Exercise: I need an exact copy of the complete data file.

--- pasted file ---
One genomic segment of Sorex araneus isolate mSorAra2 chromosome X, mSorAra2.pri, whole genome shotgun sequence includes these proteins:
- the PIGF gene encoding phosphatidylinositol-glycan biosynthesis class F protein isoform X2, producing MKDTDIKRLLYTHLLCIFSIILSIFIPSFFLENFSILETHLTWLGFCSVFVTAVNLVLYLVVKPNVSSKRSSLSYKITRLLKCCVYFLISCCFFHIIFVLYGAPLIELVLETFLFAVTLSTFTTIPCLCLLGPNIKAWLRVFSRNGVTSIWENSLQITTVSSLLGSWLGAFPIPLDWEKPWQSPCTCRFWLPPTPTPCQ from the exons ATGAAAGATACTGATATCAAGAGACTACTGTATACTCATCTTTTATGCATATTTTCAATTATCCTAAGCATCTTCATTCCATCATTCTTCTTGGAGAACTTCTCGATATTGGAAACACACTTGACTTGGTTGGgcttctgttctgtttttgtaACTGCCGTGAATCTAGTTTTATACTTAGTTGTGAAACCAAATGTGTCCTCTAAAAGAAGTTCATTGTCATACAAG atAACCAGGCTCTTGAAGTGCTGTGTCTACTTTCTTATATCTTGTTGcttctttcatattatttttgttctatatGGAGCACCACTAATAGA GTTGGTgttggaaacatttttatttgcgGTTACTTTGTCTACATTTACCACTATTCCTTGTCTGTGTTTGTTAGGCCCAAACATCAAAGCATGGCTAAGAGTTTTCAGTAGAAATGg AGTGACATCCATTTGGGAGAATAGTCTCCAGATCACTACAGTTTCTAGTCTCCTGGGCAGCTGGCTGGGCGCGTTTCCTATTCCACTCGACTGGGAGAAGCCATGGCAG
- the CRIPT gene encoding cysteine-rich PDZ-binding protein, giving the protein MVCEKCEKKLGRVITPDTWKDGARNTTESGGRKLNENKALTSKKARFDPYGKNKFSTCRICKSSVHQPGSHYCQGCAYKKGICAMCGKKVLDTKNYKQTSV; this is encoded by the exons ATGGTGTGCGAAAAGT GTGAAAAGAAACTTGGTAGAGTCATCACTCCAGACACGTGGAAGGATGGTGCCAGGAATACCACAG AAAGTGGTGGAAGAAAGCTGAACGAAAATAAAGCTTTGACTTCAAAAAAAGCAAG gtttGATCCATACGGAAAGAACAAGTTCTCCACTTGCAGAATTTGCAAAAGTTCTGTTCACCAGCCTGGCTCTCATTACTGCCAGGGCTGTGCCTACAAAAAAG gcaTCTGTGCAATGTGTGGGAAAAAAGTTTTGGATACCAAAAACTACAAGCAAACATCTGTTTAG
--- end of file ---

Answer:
One genomic segment of Sorex araneus isolate mSorAra2 chromosome X, mSorAra2.pri, whole genome shotgun sequence includes these proteins:
- the PIGF gene encoding phosphatidylinositol-glycan biosynthesis class F protein isoform X2, producing MKDTDIKRLLYTHLLCIFSIILSIFIPSFFLENFSILETHLTWLGFCSVFVTAVNLVLYLVVKPNVSSKRSSLSYKITRLLKCCVYFLISCCFFHIIFVLYGAPLIELVLETFLFAVTLSTFTTIPCLCLLGPNIKAWLRVFSRNGVTSIWENSLQITTVSSLLGSWLGAFPIPLDWEKPWQSPCTCRFWLPPTPTPCQ from the exons ATGAAAGATACTGATATCAAGAGACTACTGTATACTCATCTTTTATGCATATTTTCAATTATCCTAAGCATCTTCATTCCATCATTCTTCTTGGAGAACTTCTCGATATTGGAAACACACTTGACTTGGTTGGgcttctgttctgtttttgtaACTGCCGTGAATCTAGTTTTATACTTAGTTGTGAAACCAAATGTGTCCTCTAAAAGAAGTTCATTGTCATACAAG atAACCAGGCTCTTGAAGTGCTGTGTCTACTTTCTTATATCTTGTTGcttctttcatattatttttgttctatatGGAGCACCACTAATAGA GTTGGTgttggaaacatttttatttgcgGTTACTTTGTCTACATTTACCACTATTCCTTGTCTGTGTTTGTTAGGCCCAAACATCAAAGCATGGCTAAGAGTTTTCAGTAGAAATGg AGTGACATCCATTTGGGAGAATAGTCTCCAGATCACTACAGTTTCTAGTCTCCTGGGCAGCTGGCTGGGCGCGTTTCCTATTCCACTCGACTGGGAGAAGCCATGGCAG
- the CRIPT gene encoding cysteine-rich PDZ-binding protein, giving the protein MVCEKCEKKLGRVITPDTWKDGARNTTESGGRKLNENKALTSKKARFDPYGKNKFSTCRICKSSVHQPGSHYCQGCAYKKGICAMCGKKVLDTKNYKQTSV; this is encoded by the exons ATGGTGTGCGAAAAGT GTGAAAAGAAACTTGGTAGAGTCATCACTCCAGACACGTGGAAGGATGGTGCCAGGAATACCACAG AAAGTGGTGGAAGAAAGCTGAACGAAAATAAAGCTTTGACTTCAAAAAAAGCAAG gtttGATCCATACGGAAAGAACAAGTTCTCCACTTGCAGAATTTGCAAAAGTTCTGTTCACCAGCCTGGCTCTCATTACTGCCAGGGCTGTGCCTACAAAAAAG gcaTCTGTGCAATGTGTGGGAAAAAAGTTTTGGATACCAAAAACTACAAGCAAACATCTGTTTAG